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In 2010 Not Far from the tree picked nearly 20,000 lbs of fruit from 226 trees, participated in 40+ fairs, festivals, and community events across the city and ran 12 preserving workshops.Click the image to watch the video in H.264
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On a mobile phone?

Click the image to watch the video in H.264

video

Spreading the harvest and sensitizing the community about sharing good, locally produced food. Sensitizing stakeholders, in this case, owners of urban fruit trees and agencies in need of healthy food.

Remember – in the battle to save the planet, scale the sustainability mountain. Share your story of how you’re scaling the sustainability mountain by entering our contest, and you’ll be eligible to win a prize, including being featured on TV as our next GreenHero!

CAR SHARING

Ever dreamed of owning a fleet of cars for yourself or for your business? With car sharing companies like AutoShare and Zipcar now in existence all over North America, you can now take part in the operation of a fleet of often new and very high tech vehicles not as an owner but as a member of a pretty cool club.

You can do this and also be climbing Ray Anderson’s 5th face of Mount Sustainability which is Resource-Efficient Transportation.

If more businesses and everyday folks took advantage of the offerings of car sharing companies like these, there would inevitably be less cars on the road and less CO2 in the air.

AutoShare in Canada reports that every member of a car sharing organization saves on average about 1.2 tonnes of CO2 per year as a result of changes in their lifestyle because they are a member of their fleet.  They also say their customers often wind up choosing alternative methods of transportation such as biking or public transit because they don’t always need a car.

Here are some videos that explain how car sharing actually works.  It only takes a few minutes to learn how easy it really is. Check them out and consider tackling the 5th face of Ray Anderson’s Mount Sustainability by becoming part of the car sharing revolution!

[vimeo]http://vimeo.com/10564522[/vimeo]

[youtube]http://www.youtube.com/watch?v=Uux8uSRDFK0[/youtube]

Remember – in the battle to save the planet, scale the sustainability mountain. Share your story of how you’re scaling the sustainability mountain by entering our contest, and you’ll be eligible to win a prize, including being featured on TV as our next GreenHero!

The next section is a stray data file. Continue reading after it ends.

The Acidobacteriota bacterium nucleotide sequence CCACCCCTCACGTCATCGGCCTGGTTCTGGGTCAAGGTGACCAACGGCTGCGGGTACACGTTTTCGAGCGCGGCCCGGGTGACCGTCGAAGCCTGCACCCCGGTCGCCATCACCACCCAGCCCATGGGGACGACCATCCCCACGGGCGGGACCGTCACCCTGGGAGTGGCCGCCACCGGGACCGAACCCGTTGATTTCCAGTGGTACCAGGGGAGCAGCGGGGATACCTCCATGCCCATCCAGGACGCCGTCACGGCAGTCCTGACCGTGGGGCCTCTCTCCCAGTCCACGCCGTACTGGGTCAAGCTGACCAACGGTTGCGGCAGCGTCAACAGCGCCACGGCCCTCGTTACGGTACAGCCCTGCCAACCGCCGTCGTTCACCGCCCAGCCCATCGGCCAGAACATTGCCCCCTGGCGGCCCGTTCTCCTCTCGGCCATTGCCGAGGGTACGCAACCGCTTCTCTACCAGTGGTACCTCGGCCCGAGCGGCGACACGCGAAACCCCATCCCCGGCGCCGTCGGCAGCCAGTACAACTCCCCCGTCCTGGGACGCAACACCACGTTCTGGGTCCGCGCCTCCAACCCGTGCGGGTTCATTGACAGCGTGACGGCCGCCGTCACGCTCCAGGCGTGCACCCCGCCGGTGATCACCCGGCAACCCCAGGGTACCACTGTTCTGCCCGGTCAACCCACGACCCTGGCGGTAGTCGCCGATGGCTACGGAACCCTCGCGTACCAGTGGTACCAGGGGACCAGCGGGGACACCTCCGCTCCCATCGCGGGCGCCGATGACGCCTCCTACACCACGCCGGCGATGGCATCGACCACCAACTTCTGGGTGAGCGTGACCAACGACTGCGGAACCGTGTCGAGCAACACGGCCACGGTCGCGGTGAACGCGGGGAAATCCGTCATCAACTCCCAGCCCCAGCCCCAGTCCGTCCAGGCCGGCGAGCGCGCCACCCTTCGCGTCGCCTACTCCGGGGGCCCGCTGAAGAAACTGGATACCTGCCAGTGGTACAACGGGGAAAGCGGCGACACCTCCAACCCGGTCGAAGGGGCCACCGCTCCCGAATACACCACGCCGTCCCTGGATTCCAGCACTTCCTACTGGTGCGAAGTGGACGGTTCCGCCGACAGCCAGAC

8 q

How does a “naked” pizza help Close the Loop?

An example of “Closing the Loop”, Ray’s 4th face on Mount Sustainability are the efforts by Naked Pizza chain, started in a 500sq foot “shack” in New Orleans.

The founders designed what they call the healthiest pizza with all natural ingredients without a premium cost. Their pizza shows that local food is good for you without “getting eco” and satisfies people who may only care about how good the pizza tastes.

© Naked Pizza

Their website explains further:

“Naked means natural. Our pizza is simply an honest diversity of all-natural, whole food ingredients that taste better and are better for you…our tomato sauce is all-natural—nicely spiced and herbed, with no added sugar or citric acid.

Our cheese is 100% natural, rGBH-free, our vegetables are all-natural, no additives. Our meats are pork, chicken and beef—free of growth hormones and antibiotics…we intend to launch the world’s largest grassroots health movement.

We’re simply pointing out that all that money spent on pizza and invested in building stores, hiring people, sourcing ingredients, etc., along with the millions of farmers and suppliers and regulators — can be mobilized in a better way….”

[vimeo]http://vimeo.com/9758307[/vimeo]

Using pizza as the inspiration for an innovative design of a sustainable product helps “close the loop” that Ray Anderson is talking about.

Remember – in the battle to save the planet, scale the sustainability mountain. Share your story of how you’re scaling the sustainability mountain by entering our contest, and you’ll be eligible to win a prize, including being featured on TV as our next GreenHero!